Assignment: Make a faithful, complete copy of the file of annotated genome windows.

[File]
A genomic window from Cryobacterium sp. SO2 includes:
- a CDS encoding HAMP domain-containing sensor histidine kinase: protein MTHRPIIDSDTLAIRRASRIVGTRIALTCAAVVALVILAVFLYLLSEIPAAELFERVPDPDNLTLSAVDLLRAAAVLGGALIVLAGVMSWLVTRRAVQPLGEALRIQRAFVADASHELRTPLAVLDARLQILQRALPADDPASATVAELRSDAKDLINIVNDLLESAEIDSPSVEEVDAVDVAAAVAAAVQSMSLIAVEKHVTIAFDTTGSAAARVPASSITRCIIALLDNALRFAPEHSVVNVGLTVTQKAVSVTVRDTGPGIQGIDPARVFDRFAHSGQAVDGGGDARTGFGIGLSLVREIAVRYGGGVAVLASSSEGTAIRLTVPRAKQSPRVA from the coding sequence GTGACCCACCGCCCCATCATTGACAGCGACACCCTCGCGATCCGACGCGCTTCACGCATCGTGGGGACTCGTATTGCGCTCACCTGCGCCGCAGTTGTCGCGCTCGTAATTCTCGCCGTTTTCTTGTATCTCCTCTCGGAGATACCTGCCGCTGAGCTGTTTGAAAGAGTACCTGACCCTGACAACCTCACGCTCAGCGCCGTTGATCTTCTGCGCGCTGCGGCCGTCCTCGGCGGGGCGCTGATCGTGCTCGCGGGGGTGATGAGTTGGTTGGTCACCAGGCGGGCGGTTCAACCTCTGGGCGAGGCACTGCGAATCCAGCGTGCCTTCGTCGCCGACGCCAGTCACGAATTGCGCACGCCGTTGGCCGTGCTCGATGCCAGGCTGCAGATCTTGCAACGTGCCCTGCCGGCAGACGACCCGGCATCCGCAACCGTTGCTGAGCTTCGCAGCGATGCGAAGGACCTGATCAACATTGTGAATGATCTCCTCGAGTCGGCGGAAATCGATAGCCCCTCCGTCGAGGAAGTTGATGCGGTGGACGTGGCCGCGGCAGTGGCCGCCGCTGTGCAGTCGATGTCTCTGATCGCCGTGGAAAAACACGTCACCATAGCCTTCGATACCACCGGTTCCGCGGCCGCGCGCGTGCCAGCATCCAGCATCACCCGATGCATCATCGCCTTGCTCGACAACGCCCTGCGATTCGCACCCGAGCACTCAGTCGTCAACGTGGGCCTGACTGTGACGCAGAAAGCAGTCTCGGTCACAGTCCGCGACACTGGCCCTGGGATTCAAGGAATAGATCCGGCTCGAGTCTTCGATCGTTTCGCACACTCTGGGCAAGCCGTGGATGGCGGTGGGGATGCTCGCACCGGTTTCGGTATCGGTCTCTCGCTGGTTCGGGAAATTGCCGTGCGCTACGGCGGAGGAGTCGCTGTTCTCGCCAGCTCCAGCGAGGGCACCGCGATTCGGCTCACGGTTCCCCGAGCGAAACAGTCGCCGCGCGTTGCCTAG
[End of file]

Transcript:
A genomic window from Cryobacterium sp. SO2 includes:
- a CDS encoding HAMP domain-containing sensor histidine kinase: protein MTHRPIIDSDTLAIRRASRIVGTRIALTCAAVVALVILAVFLYLLSEIPAAELFERVPDPDNLTLSAVDLLRAAAVLGGALIVLAGVMSWLVTRRAVQPLGEALRIQRAFVADASHELRTPLAVLDARLQILQRALPADDPASATVAELRSDAKDLINIVNDLLESAEIDSPSVEEVDAVDVAAAVAAAVQSMSLIAVEKHVTIAFDTTGSAAARVPASSITRCIIALLDNALRFAPEHSVVNVGLTVTQKAVSVTVRDTGPGIQGIDPARVFDRFAHSGQAVDGGGDARTGFGIGLSLVREIAVRYGGGVAVLASSSEGTAIRLTVPRAKQSPRVA from the coding sequence GTGACCCACCGCCCCATCATTGACAGCGACACCCTCGCGATCCGACGCGCTTCACGCATCGTGGGGACTCGTATTGCGCTCACCTGCGCCGCAGTTGTCGCGCTCGTAATTCTCGCCGTTTTCTTGTATCTCCTCTCGGAGATACCTGCCGCTGAGCTGTTTGAAAGAGTACCTGACCCTGACAACCTCACGCTCAGCGCCGTTGATCTTCTGCGCGCTGCGGCCGTCCTCGGCGGGGCGCTGATCGTGCTCGCGGGGGTGATGAGTTGGTTGGTCACCAGGCGGGCGGTTCAACCTCTGGGCGAGGCACTGCGAATCCAGCGTGCCTTCGTCGCCGACGCCAGTCACGAATTGCGCACGCCGTTGGCCGTGCTCGATGCCAGGCTGCAGATCTTGCAACGTGCCCTGCCGGCAGACGACCCGGCATCCGCAACCGTTGCTGAGCTTCGCAGCGATGCGAAGGACCTGATCAACATTGTGAATGATCTCCTCGAGTCGGCGGAAATCGATAGCCCCTCCGTCGAGGAAGTTGATGCGGTGGACGTGGCCGCGGCAGTGGCCGCCGCTGTGCAGTCGATGTCTCTGATCGCCGTGGAAAAACACGTCACCATAGCCTTCGATACCACCGGTTCCGCGGCCGCGCGCGTGCCAGCATCCAGCATCACCCGATGCATCATCGCCTTGCTCGACAACGCCCTGCGATTCGCACCCGAGCACTCAGTCGTCAACGTGGGCCTGACTGTGACGCAGAAAGCAGTCTCGGTCACAGTCCGCGACACTGGCCCTGGGATTCAAGGAATAGATCCGGCTCGAGTCTTCGATCGTTTCGCACACTCTGGGCAAGCCGTGGATGGCGGTGGGGATGCTCGCACCGGTTTCGGTATCGGTCTCTCGCTGGTTCGGGAAATTGCCGTGCGCTACGGCGGAGGAGTCGCTGTTCTCGCCAGCTCCAGCGAGGGCACCGCGATTCGGCTCACGGTTCCCCGAGCGAAACAGTCGCCGCGCGTTGCCTAG